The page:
Kenny Barron – Beyond This Place (ENG review)

Artwork Records/Pias – Street date May 10th 2024
Kenny Barron – Beyond This Place (ENG review)

If, like me, you think you’ve known the name Kenny Barron since your earliest childhood, it’s perfectly normal, because the pianist and composer, 13-time Grammy nominee, member of the DownBeat Hall of Fame, is arguably the greatest jazz pianist currently active, with a continued link to the golden age of mid-century jazz, celebrating his 80th birthday… and having associated with other jazz greats (Dizzy, James Moody, Stan Getz, Freddie Hubbard, Yusef Lateef), offering once again an album that is totally impeccable, if not grandiose. “Beyond This Place” presents a quintet featuring one of the most talented and synergistic groups Barron has ever led. An intergenerational ensemble, it includes his longtime rhythm section, bassist Kiyoshi Kitagawa and drummer Johnathan Blake, as well as the unparalleled vibraphonist Steve Nelson, who received one of his first recording mentions with Barron on the pianist’s 1982 LP “Golden Lotus”. Also on board is 26-year-old alto saxophonist Immanuel Wilkins, whose recordings as a leader for Blue Note, “The 7th Hand” and “Omega”, have earned him deep respect and renown among critics and dedicated jazz enthusiasts. The “quartet… has become a group against which members of the younger generation can compare their own ideas,” suggests The New York Times. Wilkins’ presence also serves as a reminder of Barron’s enduring commitment to mentoring in jazz, as an employer of young talent and celebrated music educator. Indeed, the list of Barron’s school alumni is impressive, including Terence Blanchard, Jon Batiste, Aaron Parks, and Gerald Clayton, among countless others.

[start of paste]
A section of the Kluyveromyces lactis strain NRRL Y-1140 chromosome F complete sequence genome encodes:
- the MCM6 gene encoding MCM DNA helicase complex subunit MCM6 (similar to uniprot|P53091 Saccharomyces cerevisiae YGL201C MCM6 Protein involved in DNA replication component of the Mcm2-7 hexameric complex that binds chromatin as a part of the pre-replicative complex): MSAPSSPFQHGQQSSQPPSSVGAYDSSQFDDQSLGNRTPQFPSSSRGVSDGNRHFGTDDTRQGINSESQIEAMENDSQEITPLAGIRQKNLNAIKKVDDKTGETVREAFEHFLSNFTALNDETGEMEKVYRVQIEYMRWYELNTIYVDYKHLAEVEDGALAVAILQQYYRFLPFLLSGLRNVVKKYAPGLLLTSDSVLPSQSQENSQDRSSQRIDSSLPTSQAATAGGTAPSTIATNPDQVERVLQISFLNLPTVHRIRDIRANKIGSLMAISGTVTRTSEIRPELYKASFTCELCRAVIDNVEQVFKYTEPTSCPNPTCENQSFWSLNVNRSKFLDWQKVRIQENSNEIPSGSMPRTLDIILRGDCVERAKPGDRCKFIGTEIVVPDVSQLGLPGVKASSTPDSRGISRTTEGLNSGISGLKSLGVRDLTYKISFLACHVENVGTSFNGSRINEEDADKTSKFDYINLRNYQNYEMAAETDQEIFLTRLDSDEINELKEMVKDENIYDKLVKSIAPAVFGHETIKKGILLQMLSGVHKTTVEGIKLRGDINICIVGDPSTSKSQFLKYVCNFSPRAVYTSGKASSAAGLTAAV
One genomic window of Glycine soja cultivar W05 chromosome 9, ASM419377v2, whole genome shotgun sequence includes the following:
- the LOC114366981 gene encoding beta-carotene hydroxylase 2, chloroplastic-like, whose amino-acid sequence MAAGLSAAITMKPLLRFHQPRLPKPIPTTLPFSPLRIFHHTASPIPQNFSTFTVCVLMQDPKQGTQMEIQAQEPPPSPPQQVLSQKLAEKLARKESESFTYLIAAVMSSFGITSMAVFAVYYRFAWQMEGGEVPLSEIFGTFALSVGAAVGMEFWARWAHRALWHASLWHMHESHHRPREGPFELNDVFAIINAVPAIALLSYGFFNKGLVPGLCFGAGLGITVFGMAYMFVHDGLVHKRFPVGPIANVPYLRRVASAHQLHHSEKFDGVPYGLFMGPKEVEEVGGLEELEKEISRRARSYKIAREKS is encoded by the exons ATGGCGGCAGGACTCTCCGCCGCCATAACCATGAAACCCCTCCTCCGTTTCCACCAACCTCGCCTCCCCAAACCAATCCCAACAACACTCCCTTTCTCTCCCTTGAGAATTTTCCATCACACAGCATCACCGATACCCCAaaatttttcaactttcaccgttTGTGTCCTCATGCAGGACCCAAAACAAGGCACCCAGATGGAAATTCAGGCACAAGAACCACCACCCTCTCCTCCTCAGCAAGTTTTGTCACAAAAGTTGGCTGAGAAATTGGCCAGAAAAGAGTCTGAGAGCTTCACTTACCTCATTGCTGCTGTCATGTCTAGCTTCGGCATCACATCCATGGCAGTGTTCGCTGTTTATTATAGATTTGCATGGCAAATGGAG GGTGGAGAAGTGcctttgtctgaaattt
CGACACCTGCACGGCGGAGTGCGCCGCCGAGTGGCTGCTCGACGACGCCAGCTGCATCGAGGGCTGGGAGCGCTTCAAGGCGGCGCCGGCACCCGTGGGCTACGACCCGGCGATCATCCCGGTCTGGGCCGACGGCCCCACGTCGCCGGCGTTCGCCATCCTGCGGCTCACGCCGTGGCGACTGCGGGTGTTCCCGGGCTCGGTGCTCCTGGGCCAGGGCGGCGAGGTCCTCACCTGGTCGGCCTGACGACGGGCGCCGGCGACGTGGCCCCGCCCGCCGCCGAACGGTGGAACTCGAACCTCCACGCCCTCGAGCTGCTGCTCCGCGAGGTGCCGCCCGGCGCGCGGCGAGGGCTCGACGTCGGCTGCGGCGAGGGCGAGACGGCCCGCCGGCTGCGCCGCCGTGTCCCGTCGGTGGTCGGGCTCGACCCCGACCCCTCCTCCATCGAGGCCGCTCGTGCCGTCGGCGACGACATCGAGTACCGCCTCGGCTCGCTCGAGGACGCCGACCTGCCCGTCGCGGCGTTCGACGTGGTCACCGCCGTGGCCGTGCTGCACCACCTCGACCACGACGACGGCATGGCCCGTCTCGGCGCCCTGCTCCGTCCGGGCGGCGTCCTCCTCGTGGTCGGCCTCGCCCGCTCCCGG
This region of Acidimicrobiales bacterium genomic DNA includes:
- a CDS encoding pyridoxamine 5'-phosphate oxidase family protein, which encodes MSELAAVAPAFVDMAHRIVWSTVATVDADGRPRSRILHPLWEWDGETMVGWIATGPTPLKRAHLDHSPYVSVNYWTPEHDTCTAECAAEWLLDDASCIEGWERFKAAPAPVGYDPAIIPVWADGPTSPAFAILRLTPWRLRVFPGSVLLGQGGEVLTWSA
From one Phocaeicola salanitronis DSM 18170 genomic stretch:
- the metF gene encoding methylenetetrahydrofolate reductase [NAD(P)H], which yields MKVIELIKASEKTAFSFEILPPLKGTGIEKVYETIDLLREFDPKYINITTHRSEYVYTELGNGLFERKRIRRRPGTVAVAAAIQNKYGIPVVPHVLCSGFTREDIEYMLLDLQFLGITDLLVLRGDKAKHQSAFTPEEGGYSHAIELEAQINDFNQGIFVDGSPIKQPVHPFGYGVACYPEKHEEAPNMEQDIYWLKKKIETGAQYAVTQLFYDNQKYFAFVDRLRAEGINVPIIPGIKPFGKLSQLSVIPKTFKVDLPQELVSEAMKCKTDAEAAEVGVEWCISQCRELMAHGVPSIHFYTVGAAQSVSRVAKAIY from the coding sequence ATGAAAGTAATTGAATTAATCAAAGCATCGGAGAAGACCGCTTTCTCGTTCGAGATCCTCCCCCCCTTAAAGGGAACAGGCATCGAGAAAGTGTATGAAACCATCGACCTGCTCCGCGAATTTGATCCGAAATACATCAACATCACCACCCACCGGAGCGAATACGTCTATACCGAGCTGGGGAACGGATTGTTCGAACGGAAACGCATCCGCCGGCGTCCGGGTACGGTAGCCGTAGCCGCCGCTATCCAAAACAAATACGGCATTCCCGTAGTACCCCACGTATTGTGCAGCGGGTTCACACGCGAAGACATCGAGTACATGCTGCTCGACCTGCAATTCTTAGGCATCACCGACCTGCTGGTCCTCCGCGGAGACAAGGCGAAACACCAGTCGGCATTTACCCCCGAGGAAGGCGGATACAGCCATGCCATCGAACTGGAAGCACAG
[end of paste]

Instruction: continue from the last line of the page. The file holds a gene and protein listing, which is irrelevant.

Immanuel Wilkins, whom Bayou Blue Radio listeners know well through his personal albums as well as his performances on the albums of other great artists, is no stranger. And don’t for a moment imagine that Kenny Barron’s compositions are retro; the pianist offers us one of the most “trendy” albums of all time here. If you have his previous album “The Source” in mind, “Beyond This Place” will surprise you. The artists here present were not chosen at random, and one can feel the improvisational elements that have benefited this project. Kenny Barron’s musical vision is perpetually in search of renewal; his great quality is not to get lost in novelty but always to impress us with his rich and precise playing. “Beyond This Place” begins with a quartet rendition of the standard “The Nearness of You,” highlighting the timeless kinship between Barron and Wilkins – two modernists both forward-thinking and respectful of jazz history, with impeccable technique. “Scratch” by Barron, which the composer presented as the title track of a trio recording in 1985 with Dave Holland and Daniel Humair, is a delightfully Monk-like theme attacked here with the energy of Parker/Roach. “Innocence,” a Barron composition that lent its title to his 1978 LP for Wolf Records, is an archetypal post-bop piece, with an elegant and dark theme and a slow burning tempo; later, Barron’s “Tragic Magic” is a livelier and bolder post-bop vehicle that pays homage to his piano hero Tommy Flanagan. Blake’s contribution, “Blues on Stratford Road,” is self-explanatory in the most satisfying way – a durable hard bop from a corner bar in the vein of Blue Note. (Blake is actually a Blue Note recording artist as a leader, although his dates are more decidedly contemporary.)

What’s most impressive is the marriage between a form of jazz that has become relatively “classic” and this modernity and the language that ensues. This quintet is truly exciting, full of musical propositions that are evidently the result of collective work, each member listening to and reveling in the flourishes offered by the others. One can only hope that festivals will clamor for this quintet, which for us is as “essential and indispensable” as earth, wind, and fire (and there’s no allusion here to the funk group we adore).

Thierry De Clemensat
USA correspondent – Paris-Move and ABS magazine
Editor in chief Bayou Blue Radio, Bayou Blue News

PARIS-MOVE, April 28th 2024

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